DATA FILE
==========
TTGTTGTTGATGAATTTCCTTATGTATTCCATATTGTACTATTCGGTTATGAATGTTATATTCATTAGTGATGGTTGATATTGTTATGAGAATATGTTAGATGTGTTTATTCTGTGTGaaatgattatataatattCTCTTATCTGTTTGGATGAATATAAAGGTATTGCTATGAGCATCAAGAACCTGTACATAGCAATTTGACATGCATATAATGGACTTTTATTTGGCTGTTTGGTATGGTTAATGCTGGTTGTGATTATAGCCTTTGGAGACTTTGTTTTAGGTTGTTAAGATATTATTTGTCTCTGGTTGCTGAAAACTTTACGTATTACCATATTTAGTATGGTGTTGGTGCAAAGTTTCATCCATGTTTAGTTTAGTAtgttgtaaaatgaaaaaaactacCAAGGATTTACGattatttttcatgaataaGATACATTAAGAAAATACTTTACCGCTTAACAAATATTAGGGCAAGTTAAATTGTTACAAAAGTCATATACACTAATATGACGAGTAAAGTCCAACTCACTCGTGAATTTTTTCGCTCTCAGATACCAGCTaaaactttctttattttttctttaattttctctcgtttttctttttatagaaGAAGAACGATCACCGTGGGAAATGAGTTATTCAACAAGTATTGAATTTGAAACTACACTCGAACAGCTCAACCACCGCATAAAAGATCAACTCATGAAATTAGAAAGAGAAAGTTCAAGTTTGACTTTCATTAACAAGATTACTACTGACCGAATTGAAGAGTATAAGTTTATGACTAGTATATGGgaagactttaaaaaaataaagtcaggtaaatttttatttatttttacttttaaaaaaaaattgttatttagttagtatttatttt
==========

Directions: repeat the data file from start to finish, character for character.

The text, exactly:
TTGTTGTTGATGAATTTCCTTATGTATTCCATATTGTACTATTCGGTTATGAATGTTATATTCATTAGTGATGGTTGATATTGTTATGAGAATATGTTAGATGTGTTTATTCTGTGTGaaatgattatataatattCTCTTATCTGTTTGGATGAATATAAAGGTATTGCTATGAGCATCAAGAACCTGTACATAGCAATTTGACATGCATATAATGGACTTTTATTTGGCTGTTTGGTATGGTTAATGCTGGTTGTGATTATAGCCTTTGGAGACTTTGTTTTAGGTTGTTAAGATATTATTTGTCTCTGGTTGCTGAAAACTTTACGTATTACCATATTTAGTATGGTGTTGGTGCAAAGTTTCATCCATGTTTAGTTTAGTAtgttgtaaaatgaaaaaaactacCAAGGATTTACGattatttttcatgaataaGATACATTAAGAAAATACTTTACCGCTTAACAAATATTAGGGCAAGTTAAATTGTTACAAAAGTCATATACACTAATATGACGAGTAAAGTCCAACTCACTCGTGAATTTTTTCGCTCTCAGATACCAGCTaaaactttctttattttttctttaattttctctcgtttttctttttatagaaGAAGAACGATCACCGTGGGAAATGAGTTATTCAACAAGTATTGAATTTGAAACTACACTCGAACAGCTCAACCACCGCATAAAAGATCAACTCATGAAATTAGAAAGAGAAAGTTCAAGTTTGACTTTCATTAACAAGATTACTACTGACCGAATTGAAGAGTATAAGTTTATGACTAGTATATGGgaagactttaaaaaaataaagtcaggtaaatttttatttatttttacttttaaaaaaaaattgttatttagttagtatttatttt